While I’m an advocate for volunteer work and running for local and state offices to impact change, right now I think our greatest impact is how we lead our families and homes. What that looks like varies by family and home.
A slice of that leadership came to fruition for me this past week when I drove our daughters to the Tri-County Fairgrounds, a mile west of Wishek, N.D., to show their static 4-H projects. This spring, with nowhere to go, I witnessed leadership through 4-H as our daughters were afforded extra time for more focused projects. While we didn’t know if they would have a 4-H event to present their projects to a judge, the experience of “doing” far outweighed any ribbon they would be awarded.
The girls have their own interests, creative ideas and goals to attain through their projects. Their builder dad and both grandmothers serve as mentors on different projects of interest.
Elizabeth brought the Pinterest-inspired sandbox picnic table and domino clock to life in the back shop of our family-owned lumberyard. This spring, my mom and Elizabeth sewed for days and weeks in my parent’s farmhouse basement, resulting in more than 300 face masks for family members, friends and anyone who needed them. Elizabeth’s sewing skills advanced and she completed several sewing projects, including detailed potholders and farm-themed pillowcases.
Elizabeth found a new recipe, Twix cookies, and made the recipe several times to master the process and end result. In past years, she learned to make kuchen, which is a heritage German-Russian dough, fruit and custard delicacy of south-central North Dakota. She created kuchen bars this year with her Nana Carol and learned to make her own version from a Wishek Centennial cookbook.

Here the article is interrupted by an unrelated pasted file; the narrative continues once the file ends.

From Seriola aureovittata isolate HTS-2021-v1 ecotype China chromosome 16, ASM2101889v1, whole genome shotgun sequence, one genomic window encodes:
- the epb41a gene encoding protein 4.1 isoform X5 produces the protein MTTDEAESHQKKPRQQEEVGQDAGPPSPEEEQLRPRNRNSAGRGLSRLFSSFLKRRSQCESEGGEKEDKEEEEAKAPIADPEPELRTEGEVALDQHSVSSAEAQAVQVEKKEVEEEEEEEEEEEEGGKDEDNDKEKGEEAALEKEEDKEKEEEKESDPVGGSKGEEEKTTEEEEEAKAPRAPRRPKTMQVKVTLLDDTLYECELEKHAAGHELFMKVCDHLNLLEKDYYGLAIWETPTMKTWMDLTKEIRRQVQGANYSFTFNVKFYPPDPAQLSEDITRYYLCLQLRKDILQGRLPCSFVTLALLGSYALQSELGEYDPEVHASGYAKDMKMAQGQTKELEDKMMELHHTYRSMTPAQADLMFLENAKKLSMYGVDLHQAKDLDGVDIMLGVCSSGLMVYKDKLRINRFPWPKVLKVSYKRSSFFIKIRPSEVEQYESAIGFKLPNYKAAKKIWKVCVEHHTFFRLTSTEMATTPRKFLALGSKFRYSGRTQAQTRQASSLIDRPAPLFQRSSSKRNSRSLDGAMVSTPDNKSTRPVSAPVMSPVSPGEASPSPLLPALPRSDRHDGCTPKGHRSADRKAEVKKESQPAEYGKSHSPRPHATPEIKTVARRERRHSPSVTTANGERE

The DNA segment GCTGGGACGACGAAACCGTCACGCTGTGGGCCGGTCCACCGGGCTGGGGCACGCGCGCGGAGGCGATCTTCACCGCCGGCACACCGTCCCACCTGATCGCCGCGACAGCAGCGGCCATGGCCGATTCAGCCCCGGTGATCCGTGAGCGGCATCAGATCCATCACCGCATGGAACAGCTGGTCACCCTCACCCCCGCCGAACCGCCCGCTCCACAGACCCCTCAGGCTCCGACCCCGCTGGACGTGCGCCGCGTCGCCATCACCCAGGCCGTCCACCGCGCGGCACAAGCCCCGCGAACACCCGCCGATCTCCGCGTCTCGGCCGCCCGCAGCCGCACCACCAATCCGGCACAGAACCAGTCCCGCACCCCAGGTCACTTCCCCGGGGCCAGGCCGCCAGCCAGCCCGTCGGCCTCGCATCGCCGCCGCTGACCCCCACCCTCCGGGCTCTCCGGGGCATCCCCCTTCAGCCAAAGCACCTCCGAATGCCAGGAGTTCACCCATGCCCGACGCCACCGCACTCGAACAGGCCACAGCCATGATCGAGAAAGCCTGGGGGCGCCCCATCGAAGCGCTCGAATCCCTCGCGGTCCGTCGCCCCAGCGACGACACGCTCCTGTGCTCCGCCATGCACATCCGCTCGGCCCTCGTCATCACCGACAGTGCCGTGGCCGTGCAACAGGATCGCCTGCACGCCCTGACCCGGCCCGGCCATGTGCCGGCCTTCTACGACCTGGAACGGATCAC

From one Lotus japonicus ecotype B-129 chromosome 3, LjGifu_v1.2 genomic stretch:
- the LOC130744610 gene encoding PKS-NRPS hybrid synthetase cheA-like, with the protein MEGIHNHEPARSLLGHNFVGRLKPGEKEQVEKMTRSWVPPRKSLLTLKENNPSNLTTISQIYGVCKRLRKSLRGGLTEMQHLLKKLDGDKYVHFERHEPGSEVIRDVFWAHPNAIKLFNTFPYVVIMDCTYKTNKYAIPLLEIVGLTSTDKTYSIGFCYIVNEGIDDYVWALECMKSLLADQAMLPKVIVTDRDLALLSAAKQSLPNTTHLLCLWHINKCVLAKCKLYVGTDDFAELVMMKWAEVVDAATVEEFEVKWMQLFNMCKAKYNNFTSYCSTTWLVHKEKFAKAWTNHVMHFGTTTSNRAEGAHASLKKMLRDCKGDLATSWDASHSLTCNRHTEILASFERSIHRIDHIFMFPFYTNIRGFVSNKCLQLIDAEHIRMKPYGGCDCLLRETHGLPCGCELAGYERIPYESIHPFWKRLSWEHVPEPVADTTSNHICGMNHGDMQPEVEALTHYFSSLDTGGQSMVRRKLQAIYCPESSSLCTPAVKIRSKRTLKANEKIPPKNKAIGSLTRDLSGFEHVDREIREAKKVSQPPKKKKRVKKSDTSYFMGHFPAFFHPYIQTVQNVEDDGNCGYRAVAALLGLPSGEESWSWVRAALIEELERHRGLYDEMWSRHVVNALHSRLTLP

Anika built her own ideas of a coffee table and then a dog dish stand in the lumberyard shop this spring and then asked to create a fairy garden. Holding out for the late-season sales and coupons, she visited a greenhouse on a nearby farm to choose her plants and fairy characters. She eagerly planted her fairy garden and named each character.
As it turns out, our county and state fair were canceled. However, the county Extension staff and 4-H council rallied together to host a socially distanced, one-day-only Achievement Day. Our girls were thrilled when they heard news and went to work putting the final touches on their projects.
On July 10, as we turned into the fairgrounds, Elizabeth, age 12, said, “I love showing static projects.”
Her younger sister, Anika, age 11, quickly replied, “I love showing animals more.”
Yes, Anika is an animal lover first and foremost, but she still completed three static projects on her own and was ready to present each with detail.
As a multigenerational family, we’ve done the best we can this year to keep our girls engaged, despite the immense change in their lives. Completing 4-H projects in a pandemic proved worthwhile. The experiences with mentors and leaders in their life will leave lasting memories.
According to more than 10 years of Tufts University research around the positive youth development of 4-H programs, 4-H members in grades seven through 12 are four times more likely to make contributions to their communities. 4-H’ers in grades 10-12 are nearly two times more likely to participate in science programs during out-of-school time. By the time they reach grade 12, 4-H females are three times more likely to take part in science programs compared to girls in other out-of-school time activities. While our daughters do not know it today, their work this spring and summer will pay greater dividends in the future across community and academic roles.
Thank you to county and state Extension agents, staff and volunteers for giving 4-H youth experiences this summer. Thank you to the leaders in the 4-Her’s lives. A simpler-than-usual 4-H Achievement Day demonstrated leadership to my kids and gave them comfort and stability in uncertain times.
Your presence, words and leadership, or lack thereof, influences those around you. Let’s surround our next generation with positive leadership.
Pinke is the publisher and general manager of Agweek. She can be reached at firstname.lastname@example.org, or connect with her on Twitter @katpinke.